I'd recommend the latest stable release (currently 15.10. Releases are numbered for the year.month they were released in, and there's a release every 6 months). Choose the 64bit version, not the obsolete 32bit version. You can still run 32bit software on 64bit Ubuntu, since it includes the necessary libraries (or at least makes them easy to install).
The "long term support" releases still have their share of bugs, and the desktop experience generally keeps improving with every release. The main advantage is that you won't have to do a major system upgrade for a long time, not so much that software is less buggy.
New versions of software usually has fewer bugs and better documentation. This is more of an issue for desktops, instead of servers, because servers often don't run many different programs, and open source server software is usually much better tested / stable than open source desktop software.
Even non-LTS releases are pretty carefully tested for new-user desktop experience, so don't be afraid of using them. It's really easy to keep an Ubuntu system up to date, esp. if you don't customize a lot of system-config stuff.
These days, the even the LTS releases keep up with current versions of browsers, instead of trying to keep up with security fixes for an old version of firefox. Previously, this was a big reason for NOT using LTS releases on your desktop.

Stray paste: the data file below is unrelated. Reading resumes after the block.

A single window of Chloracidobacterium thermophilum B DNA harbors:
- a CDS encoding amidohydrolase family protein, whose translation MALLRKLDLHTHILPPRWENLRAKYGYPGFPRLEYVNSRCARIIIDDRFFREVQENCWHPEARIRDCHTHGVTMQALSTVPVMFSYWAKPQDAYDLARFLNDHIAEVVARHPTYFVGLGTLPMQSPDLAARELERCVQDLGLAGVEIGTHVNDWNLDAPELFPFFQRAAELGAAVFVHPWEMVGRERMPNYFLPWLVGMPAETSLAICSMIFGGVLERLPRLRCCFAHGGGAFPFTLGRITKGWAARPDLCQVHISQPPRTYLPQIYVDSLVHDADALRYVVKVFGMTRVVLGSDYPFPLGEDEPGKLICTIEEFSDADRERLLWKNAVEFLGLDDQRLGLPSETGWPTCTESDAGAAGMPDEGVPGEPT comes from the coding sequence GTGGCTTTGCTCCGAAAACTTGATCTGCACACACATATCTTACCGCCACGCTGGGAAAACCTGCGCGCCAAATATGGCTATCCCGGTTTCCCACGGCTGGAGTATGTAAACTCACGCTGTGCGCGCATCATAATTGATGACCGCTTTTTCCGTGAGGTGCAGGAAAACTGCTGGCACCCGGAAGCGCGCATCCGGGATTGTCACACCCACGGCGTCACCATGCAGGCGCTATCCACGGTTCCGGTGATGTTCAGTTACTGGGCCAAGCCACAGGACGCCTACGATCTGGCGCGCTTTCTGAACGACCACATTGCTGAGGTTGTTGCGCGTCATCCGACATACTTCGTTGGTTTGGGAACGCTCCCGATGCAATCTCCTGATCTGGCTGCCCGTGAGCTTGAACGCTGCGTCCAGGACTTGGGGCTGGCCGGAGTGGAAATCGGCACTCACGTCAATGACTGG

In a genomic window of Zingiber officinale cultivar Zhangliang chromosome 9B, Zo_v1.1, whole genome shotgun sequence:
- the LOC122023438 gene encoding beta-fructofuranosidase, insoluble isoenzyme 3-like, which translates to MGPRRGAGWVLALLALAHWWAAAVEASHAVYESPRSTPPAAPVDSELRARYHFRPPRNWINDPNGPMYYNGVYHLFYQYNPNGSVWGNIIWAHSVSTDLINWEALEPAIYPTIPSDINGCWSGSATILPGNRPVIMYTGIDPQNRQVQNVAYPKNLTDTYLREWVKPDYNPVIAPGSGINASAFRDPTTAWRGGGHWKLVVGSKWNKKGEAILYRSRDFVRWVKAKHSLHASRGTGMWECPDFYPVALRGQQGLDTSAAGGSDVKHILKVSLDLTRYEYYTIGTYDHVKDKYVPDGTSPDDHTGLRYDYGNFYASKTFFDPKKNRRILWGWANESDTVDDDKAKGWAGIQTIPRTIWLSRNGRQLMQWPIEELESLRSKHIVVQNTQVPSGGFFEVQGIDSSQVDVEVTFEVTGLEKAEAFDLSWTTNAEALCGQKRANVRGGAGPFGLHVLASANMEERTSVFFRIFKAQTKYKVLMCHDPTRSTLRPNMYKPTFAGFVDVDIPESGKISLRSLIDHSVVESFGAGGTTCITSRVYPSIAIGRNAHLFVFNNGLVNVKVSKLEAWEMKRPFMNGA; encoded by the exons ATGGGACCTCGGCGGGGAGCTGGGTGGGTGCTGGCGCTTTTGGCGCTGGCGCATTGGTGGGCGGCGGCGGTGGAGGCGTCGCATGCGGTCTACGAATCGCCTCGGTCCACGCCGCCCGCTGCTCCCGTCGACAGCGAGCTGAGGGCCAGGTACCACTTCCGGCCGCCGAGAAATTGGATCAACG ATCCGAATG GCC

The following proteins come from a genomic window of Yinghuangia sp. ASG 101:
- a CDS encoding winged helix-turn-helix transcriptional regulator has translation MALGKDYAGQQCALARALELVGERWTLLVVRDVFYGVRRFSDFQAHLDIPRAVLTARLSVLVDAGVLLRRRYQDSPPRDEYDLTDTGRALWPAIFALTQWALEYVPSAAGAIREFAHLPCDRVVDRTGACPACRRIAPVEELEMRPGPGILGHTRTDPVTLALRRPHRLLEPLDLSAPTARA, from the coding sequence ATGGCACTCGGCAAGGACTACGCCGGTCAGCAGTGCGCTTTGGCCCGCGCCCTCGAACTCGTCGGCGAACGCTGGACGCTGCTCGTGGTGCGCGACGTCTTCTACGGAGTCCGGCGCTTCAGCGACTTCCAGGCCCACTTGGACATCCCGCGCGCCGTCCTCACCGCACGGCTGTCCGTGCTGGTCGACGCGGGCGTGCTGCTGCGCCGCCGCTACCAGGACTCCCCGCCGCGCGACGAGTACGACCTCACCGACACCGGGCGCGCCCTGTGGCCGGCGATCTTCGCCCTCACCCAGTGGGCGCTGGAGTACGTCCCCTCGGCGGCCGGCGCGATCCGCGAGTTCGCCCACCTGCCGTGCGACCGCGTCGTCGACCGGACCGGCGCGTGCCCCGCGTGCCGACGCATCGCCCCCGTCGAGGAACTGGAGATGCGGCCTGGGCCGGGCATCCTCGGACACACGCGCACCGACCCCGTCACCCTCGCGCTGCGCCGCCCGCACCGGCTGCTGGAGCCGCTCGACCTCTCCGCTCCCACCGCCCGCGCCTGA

Also, 14.04 is from before the switch to systemd, so you're more and more likely to run into trouble mixing and matching software from 14.04 with 3rd party packages, and with instructions on how to do things.
As for which flavour of Ubuntu: Installing Ubuntu vs. Kubuntu just changes which set of packages are installed to start with. They all use the same package repositories after they're installed, so choosing one flavour of installer doesn't commit you to anything permanently. You could start with Kubuntu, and then decide to install the
ubuntu-desktop package. After maybe 300MB of package downloads and 1GB of disk space used by installing them, you'd be able to choose either desktop environment. (And choose which greeter / graphical password prompter you wanted the system to start).
On my Kubuntu-installed system, it's only 177MB of downloads using 688MB of space, but I'm guessing I already have some big packages installed that ubuntu-desktop would pull in via dependencies, but that a bare Kubuntu install wouldn't include.